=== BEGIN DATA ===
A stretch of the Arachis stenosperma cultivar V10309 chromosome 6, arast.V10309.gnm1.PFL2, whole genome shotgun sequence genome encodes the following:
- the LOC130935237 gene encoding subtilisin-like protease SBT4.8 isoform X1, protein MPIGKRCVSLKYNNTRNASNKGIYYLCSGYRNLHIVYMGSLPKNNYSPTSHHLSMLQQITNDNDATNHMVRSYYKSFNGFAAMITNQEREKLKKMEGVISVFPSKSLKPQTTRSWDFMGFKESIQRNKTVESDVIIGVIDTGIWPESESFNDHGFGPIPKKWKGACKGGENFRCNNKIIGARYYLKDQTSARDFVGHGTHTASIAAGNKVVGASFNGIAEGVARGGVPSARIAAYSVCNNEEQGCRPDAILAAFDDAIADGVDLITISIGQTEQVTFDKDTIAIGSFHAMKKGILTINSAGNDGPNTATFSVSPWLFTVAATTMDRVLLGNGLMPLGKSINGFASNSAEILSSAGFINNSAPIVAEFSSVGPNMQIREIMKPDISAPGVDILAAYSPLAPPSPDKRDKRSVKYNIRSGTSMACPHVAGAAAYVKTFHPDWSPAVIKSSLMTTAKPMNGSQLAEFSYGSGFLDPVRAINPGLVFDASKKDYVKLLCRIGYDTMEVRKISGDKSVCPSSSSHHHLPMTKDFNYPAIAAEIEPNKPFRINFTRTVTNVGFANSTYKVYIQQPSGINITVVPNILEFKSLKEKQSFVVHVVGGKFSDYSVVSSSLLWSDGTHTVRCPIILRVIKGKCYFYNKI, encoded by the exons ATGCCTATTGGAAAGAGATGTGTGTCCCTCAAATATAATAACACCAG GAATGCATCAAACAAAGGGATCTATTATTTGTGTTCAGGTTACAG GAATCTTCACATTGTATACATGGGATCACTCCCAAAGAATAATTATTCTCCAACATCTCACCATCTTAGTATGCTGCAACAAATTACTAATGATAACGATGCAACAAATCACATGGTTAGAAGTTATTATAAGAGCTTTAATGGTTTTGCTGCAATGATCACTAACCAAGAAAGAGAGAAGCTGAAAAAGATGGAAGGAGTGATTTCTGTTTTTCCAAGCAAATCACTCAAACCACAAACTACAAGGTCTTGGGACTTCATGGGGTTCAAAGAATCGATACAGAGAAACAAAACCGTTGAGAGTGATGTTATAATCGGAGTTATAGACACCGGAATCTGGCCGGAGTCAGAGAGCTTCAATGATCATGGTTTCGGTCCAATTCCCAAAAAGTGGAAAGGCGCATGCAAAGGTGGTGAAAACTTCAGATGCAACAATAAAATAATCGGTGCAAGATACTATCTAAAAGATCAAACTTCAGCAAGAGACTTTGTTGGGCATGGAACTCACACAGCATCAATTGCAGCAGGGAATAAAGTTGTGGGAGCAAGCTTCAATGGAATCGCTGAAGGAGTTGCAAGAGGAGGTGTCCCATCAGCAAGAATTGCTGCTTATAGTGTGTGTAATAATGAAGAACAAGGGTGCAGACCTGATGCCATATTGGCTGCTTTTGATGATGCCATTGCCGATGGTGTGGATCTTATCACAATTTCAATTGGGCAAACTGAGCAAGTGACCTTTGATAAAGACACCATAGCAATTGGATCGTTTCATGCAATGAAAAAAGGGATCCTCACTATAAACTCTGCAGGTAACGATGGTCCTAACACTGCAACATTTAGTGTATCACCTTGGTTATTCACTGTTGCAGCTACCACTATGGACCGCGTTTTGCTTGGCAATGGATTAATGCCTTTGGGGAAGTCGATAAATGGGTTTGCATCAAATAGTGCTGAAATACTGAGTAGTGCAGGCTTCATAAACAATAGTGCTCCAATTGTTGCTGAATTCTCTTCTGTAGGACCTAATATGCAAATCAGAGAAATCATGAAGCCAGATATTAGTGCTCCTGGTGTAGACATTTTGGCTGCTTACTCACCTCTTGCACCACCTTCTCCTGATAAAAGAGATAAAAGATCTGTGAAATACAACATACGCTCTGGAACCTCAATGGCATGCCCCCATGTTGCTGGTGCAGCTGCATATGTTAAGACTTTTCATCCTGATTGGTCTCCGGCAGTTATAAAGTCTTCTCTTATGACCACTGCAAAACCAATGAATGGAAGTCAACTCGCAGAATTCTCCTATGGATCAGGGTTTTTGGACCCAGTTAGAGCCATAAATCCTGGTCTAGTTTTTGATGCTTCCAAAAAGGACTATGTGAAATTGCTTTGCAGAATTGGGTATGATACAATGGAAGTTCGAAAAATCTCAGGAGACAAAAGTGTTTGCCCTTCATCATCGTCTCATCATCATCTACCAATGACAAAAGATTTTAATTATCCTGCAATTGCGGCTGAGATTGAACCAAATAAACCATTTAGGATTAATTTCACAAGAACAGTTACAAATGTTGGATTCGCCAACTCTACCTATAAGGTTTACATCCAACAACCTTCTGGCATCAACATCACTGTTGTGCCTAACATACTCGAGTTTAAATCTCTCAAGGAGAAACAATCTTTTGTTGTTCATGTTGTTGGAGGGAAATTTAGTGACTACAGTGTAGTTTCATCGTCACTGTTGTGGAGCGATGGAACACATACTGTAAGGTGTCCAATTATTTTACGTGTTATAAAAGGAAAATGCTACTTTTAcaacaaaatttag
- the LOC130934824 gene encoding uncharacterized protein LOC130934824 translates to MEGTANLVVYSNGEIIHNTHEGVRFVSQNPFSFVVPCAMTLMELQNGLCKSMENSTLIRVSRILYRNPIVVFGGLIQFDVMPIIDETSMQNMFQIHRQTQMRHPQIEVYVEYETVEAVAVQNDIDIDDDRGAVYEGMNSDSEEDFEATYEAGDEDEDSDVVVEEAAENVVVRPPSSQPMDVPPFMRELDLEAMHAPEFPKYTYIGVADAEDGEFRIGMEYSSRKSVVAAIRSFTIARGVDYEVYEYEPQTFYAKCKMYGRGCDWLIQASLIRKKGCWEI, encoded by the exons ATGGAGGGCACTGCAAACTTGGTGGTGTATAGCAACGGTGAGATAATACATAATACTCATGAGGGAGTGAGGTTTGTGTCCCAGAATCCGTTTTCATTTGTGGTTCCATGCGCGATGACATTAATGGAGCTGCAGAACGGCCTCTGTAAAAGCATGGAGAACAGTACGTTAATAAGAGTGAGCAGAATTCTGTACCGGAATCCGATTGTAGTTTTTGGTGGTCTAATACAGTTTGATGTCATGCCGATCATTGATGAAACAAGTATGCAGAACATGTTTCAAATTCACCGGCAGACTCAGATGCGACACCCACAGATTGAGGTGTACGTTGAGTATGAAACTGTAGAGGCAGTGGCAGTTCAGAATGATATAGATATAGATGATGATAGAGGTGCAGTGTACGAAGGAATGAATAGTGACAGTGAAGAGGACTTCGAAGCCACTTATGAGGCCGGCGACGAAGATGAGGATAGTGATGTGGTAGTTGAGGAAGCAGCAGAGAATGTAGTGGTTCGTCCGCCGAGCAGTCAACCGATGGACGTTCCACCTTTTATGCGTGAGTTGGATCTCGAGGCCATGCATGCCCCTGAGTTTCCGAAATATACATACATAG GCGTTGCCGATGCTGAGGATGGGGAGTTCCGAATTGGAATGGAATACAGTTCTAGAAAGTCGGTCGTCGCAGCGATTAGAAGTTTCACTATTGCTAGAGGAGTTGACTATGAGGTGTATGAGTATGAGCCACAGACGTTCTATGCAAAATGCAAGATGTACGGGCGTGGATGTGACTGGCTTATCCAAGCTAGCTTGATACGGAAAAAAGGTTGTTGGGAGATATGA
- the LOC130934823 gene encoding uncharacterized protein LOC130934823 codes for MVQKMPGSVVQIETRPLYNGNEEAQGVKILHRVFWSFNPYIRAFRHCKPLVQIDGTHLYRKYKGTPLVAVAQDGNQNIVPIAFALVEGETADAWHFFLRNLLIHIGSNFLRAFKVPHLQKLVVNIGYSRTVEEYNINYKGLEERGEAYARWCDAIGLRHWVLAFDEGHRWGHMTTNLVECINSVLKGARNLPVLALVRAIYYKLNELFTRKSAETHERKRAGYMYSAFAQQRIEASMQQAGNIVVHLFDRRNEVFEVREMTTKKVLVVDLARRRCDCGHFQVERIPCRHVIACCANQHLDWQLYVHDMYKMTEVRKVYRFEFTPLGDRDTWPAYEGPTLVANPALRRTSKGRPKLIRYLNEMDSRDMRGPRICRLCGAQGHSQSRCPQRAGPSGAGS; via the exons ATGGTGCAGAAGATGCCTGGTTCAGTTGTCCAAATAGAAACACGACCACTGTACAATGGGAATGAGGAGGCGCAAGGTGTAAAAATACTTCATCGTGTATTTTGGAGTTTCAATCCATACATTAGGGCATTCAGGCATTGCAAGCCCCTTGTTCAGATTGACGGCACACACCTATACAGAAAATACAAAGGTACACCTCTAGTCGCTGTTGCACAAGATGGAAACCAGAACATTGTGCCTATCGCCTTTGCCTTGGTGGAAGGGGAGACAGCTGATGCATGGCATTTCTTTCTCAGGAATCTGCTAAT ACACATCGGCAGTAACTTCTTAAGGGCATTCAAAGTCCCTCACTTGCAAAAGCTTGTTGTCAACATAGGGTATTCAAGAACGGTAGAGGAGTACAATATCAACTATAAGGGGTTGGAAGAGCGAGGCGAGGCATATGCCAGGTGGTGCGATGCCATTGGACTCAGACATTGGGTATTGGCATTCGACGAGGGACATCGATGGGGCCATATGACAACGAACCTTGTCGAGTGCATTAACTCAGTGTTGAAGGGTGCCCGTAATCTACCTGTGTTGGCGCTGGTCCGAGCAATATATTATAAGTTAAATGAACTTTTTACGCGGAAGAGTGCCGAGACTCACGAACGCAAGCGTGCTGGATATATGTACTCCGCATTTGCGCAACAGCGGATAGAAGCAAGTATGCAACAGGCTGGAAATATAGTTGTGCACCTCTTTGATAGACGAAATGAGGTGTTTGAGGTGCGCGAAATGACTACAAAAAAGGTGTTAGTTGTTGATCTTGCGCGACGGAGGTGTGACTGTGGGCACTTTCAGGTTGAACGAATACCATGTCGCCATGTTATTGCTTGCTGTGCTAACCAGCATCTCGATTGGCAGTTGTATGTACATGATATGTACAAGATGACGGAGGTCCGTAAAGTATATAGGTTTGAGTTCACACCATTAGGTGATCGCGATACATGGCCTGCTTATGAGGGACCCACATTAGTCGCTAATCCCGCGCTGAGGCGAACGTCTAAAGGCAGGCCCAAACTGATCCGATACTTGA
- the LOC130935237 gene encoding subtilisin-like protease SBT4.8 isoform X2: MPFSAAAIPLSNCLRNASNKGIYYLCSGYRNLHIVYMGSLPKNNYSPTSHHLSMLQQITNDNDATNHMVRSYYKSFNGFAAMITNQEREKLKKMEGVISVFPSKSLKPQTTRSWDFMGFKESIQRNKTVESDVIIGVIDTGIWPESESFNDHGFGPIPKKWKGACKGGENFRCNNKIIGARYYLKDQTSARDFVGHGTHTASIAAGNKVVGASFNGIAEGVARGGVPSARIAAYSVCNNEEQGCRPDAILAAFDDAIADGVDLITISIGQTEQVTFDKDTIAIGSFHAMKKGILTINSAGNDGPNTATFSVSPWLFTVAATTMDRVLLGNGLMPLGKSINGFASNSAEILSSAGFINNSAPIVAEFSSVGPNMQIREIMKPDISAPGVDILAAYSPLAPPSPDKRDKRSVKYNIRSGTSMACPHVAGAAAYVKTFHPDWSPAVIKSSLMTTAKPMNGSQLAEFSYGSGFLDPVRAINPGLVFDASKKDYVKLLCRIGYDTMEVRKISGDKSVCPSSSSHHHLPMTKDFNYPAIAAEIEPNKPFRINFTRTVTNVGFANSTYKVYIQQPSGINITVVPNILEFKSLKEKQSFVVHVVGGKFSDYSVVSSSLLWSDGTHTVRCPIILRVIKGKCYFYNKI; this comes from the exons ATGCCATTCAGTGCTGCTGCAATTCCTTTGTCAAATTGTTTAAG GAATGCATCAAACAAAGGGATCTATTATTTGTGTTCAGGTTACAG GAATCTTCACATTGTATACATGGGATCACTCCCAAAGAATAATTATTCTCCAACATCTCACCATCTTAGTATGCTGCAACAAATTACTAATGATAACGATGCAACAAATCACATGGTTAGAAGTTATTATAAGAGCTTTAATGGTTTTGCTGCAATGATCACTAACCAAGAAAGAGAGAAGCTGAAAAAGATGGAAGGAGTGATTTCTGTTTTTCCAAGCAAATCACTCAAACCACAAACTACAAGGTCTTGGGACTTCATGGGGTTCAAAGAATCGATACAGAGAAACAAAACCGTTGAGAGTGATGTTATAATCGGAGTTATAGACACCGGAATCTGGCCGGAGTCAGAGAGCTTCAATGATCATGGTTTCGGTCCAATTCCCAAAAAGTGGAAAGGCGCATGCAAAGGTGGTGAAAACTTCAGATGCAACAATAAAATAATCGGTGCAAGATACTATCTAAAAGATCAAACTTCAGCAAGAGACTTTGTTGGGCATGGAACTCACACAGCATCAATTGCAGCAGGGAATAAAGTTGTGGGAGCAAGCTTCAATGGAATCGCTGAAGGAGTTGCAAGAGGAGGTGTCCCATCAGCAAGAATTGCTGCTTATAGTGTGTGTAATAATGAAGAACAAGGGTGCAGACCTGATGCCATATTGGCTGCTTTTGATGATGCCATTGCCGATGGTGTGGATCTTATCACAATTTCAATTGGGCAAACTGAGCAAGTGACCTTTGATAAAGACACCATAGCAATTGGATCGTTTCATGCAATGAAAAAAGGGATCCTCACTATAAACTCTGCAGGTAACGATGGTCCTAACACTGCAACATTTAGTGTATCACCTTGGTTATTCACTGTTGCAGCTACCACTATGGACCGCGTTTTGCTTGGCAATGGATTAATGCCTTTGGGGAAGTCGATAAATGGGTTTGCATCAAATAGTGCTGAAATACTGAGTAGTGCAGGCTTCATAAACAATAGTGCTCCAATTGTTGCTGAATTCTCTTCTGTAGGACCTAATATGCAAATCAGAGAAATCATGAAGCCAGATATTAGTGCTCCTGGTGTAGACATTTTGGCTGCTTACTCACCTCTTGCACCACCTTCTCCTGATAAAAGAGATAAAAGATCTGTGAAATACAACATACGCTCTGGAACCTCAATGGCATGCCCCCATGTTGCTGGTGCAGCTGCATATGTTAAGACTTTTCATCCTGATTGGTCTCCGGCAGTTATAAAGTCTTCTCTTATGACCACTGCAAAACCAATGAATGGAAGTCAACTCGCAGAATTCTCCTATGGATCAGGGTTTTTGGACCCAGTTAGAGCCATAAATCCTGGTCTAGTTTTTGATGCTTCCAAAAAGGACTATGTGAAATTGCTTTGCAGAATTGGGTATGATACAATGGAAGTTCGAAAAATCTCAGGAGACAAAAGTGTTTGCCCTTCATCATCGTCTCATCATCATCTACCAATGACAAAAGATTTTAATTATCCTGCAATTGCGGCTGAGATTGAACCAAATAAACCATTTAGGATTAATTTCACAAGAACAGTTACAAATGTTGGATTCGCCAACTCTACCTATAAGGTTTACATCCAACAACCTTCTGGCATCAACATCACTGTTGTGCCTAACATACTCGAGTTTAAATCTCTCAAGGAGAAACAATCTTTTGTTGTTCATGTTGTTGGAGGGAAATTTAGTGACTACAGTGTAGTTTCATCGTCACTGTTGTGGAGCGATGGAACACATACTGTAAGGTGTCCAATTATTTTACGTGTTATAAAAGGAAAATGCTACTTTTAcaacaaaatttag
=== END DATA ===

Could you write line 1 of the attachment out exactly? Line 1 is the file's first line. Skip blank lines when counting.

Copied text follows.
A stretch of the Arachis stenosperma cultivar V10309 chromosome 6, arast.V10309.gnm1.PFL2, whole genome shotgun sequence genome encodes the following: